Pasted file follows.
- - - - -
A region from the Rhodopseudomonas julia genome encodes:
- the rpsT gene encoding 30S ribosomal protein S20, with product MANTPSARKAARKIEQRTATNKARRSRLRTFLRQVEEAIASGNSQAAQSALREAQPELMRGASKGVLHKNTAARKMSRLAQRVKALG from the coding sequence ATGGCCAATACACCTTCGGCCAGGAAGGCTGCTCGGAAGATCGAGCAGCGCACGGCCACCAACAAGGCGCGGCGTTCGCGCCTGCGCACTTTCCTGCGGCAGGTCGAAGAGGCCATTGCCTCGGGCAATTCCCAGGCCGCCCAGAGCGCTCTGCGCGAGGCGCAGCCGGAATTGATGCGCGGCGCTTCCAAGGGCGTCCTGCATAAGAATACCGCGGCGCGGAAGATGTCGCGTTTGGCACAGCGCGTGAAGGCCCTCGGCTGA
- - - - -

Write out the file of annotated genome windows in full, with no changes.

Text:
A region from the Rhodopseudomonas julia genome encodes:
- the rpsT gene encoding 30S ribosomal protein S20, with product MANTPSARKAARKIEQRTATNKARRSRLRTFLRQVEEAIASGNSQAAQSALREAQPELMRGASKGVLHKNTAARKMSRLAQRVKALG from the coding sequence ATGGCCAATACACCTTCGGCCAGGAAGGCTGCTCGGAAGATCGAGCAGCGCACGGCCACCAACAAGGCGCGGCGTTCGCGCCTGCGCACTTTCCTGCGGCAGGTCGAAGAGGCCATTGCCTCGGGCAATTCCCAGGCCGCCCAGAGCGCTCTGCGCGAGGCGCAGCCGGAATTGATGCGCGGCGCTTCCAAGGGCGTCCTGCATAAGAATACCGCGGCGCGGAAGATGTCGCGTTTGGCACAGCGCGTGAAGGCCCTCGGCTGA